Goldman Sachs reported another blowout quarter Tuesday to conclude a highly profitable 2020 despite the coronavirus pandemic, which provided lucrative opportunities to the investment bank while battering much of the US economy.

Goldman's profits soared to $4.4 billion in the final quarter of the year, more than double the earnings from the same period a year ago, as it scored higher revenues in all four operating divisions and easily topped analyst estimates.

The just-ended quarter showed a continuation of the heady trends from Goldman's third quarter: more strength in equity and fixed-income trading amid financial markets volatility and huge growth in financial advising revenues as corporate clients pursued mergers or raised equity against a fast-changing macroeconomic backdrop.

And amid coronavirus-induced restrictions on movement, the financial giant saw lower travel and entertainment costs.

Chief Executive David Solomon praised the company's performance, but cautioned that the outlook for the global economy remains dependent on getting Covid-19 under control with a successful vaccination campaign.

"I urge political leaders at all levels and across all jurisdictions to do everything possible to implement a coordinated and comprehensive distribution plan," Solomon said during an earnings conference call.

"In its absence, economic recovery will be unnecessarily delayed."

Several key economic sectors remain in deep trouble due to the prolonged downturn, including energy, airlines, hospitality and commercial real estate.

- Eyeing Main Street growth -

Goldman enjoyed especially strong growth in fourth quarter revenues in investment banking, up 27 percent, and global markets, up 23 percent.

Overall revenues rose 18 percent from the year-ago period to $11.7 billion.

For all of 2020, Goldman Sachs reported profits of $8.9 billion, up 13 percent, on a revenue increase of 22 percent to $44.6 billion.

Goldman's results came on the heels of a series of mixed earnings releases Friday from rival financial heavyweights JPMorgan Chase, Citigroup and Wells Fargo.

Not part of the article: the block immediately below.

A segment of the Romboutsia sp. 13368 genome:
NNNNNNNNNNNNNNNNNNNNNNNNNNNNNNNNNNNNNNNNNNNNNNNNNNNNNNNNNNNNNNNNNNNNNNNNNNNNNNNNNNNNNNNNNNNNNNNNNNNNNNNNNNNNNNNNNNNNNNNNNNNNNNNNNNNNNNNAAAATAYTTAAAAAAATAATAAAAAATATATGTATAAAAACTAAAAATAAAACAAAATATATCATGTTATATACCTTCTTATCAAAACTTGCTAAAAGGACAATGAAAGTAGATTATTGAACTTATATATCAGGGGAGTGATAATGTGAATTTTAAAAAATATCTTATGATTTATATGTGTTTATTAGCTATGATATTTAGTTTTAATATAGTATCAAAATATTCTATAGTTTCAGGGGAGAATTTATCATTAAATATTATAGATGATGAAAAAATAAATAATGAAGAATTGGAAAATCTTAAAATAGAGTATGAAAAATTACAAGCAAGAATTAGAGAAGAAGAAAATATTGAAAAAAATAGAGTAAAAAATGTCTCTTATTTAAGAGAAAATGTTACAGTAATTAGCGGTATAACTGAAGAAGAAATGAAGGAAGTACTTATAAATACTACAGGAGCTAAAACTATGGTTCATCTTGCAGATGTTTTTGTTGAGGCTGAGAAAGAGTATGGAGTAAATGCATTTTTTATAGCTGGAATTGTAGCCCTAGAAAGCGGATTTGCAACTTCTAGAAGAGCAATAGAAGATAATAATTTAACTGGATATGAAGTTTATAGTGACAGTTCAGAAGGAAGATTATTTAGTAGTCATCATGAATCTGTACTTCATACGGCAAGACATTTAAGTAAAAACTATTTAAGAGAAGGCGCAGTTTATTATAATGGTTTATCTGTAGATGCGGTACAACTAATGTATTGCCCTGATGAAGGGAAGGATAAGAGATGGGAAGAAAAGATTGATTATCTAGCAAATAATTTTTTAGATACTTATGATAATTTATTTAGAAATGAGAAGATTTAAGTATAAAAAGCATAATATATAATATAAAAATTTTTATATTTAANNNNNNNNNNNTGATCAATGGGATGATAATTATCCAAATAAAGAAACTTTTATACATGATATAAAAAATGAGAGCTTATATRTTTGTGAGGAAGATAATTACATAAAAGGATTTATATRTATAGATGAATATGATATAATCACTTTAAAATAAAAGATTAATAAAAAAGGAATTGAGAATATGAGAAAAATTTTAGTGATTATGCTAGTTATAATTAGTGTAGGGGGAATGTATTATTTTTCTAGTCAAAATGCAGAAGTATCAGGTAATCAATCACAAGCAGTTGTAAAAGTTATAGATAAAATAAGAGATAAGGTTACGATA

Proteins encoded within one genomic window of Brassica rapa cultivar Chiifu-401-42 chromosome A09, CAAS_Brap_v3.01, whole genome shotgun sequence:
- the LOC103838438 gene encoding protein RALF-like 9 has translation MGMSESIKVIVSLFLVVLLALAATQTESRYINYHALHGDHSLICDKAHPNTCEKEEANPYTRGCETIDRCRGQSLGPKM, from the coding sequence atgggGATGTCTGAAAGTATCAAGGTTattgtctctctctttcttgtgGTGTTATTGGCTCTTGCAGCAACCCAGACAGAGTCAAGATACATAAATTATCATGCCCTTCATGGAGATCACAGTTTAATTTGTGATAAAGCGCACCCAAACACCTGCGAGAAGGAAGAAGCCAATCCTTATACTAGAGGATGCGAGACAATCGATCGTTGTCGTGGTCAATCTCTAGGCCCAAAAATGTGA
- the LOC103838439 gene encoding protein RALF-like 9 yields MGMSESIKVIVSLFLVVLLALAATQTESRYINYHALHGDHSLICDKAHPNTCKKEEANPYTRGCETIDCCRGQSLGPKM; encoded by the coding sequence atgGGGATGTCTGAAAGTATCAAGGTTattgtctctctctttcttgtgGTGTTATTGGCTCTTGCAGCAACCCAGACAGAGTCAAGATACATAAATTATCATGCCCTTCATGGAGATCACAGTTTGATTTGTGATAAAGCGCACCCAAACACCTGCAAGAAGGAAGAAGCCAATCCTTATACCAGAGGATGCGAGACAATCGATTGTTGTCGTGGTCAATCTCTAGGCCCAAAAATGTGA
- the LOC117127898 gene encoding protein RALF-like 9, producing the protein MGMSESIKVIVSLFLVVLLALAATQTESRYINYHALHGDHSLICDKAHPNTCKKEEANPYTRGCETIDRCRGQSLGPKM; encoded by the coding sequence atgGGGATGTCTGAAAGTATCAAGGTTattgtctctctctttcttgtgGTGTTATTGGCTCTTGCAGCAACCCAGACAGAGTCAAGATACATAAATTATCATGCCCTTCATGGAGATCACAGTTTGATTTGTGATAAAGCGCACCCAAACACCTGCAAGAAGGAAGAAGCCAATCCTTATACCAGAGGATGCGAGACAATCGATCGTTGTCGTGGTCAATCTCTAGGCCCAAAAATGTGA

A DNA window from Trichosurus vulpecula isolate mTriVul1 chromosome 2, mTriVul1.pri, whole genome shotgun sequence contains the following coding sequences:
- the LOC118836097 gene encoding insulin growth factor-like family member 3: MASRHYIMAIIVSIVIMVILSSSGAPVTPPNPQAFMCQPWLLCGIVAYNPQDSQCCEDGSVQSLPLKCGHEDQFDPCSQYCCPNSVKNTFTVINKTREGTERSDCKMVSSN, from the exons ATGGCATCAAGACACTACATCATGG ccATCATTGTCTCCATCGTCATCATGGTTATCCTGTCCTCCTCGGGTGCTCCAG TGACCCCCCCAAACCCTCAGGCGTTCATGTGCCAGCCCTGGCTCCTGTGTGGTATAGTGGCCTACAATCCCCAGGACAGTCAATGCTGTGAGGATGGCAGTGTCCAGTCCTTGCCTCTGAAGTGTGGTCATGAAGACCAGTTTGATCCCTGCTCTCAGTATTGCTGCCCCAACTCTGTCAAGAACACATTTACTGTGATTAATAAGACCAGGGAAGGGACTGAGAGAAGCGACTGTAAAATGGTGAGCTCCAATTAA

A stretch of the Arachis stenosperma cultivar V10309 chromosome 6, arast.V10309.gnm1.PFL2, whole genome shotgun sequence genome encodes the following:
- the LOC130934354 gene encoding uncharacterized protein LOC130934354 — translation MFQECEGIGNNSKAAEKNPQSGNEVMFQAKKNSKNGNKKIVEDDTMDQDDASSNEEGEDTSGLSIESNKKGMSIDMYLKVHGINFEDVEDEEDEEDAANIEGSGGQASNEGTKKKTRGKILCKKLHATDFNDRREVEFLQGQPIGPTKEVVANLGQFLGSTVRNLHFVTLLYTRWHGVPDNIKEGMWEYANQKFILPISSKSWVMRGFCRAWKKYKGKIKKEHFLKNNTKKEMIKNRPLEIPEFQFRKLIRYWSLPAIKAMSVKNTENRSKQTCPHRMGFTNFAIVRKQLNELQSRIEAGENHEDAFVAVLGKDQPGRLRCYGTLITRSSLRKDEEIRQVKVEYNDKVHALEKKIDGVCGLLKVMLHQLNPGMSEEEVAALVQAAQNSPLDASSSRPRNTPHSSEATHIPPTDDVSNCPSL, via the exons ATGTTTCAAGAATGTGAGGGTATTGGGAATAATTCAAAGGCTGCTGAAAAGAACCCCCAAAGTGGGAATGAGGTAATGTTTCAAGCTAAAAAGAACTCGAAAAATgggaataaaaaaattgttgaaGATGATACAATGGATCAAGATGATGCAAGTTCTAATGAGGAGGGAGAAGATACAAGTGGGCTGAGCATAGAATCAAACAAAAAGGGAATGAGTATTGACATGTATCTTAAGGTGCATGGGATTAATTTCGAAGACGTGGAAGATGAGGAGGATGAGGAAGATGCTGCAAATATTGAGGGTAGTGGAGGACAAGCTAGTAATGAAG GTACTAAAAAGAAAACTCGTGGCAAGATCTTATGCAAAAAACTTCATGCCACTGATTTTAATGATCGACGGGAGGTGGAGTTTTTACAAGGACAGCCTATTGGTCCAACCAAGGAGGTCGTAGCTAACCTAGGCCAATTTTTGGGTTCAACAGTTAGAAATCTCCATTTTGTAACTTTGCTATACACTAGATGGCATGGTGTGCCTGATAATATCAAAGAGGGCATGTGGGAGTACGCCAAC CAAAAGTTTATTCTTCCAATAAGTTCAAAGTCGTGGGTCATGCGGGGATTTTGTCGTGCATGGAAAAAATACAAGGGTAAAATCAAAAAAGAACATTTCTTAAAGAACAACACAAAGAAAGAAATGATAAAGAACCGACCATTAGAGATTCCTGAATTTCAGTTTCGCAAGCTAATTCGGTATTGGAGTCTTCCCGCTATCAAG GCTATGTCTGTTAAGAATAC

Bank of America on Tuesday reported fourth-quarter earnings of $5.2 billion, down 23 percent from the year-ago period on a 10.5 percent drop in revenues.

Like JPMorgan and others that reported last week, Bank of America's results were boosted by an $828 million reserve release after earlier provisions for bad loans from coronavirus were not needed.

However, Bank of America suffered a 16 percent drop in net interest income due to lower interest rates.

Goldman, which has a much smaller consumer-oriented business than those other large banks, ended up with a net increase in provisions for credit losses of $293 million, citing the need for reserves for credit card loan growth.

Goldman Sachs has been building up its consumer-oriented Marcus business since 2016, and Solomon indicated plans to continue to invest in the venture.

Goldman is getting ready to launch a new investment platform on Marcus that will permit individuals to put in as little as $1,000 through Goldman programs on asset allocation and exchange traded funds.

Goldman is also preparing a new digital checking offering for later this year, Solomon said.

Solomon reiterated that Goldman is intent on building Marcus into a long-term business and will set the bar "extremely high" on acquisition targets.

Solomon said additional investments in the venture could delay the targets for the consumer business to reach profitability, but would not affect firm-wide financial targets.

Goldman shares fell 2.3 percent to $294.20 in early afternoon trading, while Bank of America fell 0.7 percent to $32.77.

Analysts attributed the sell-off in part to a rise of more than 30 percent in leading bank shares in the prior two and a half months.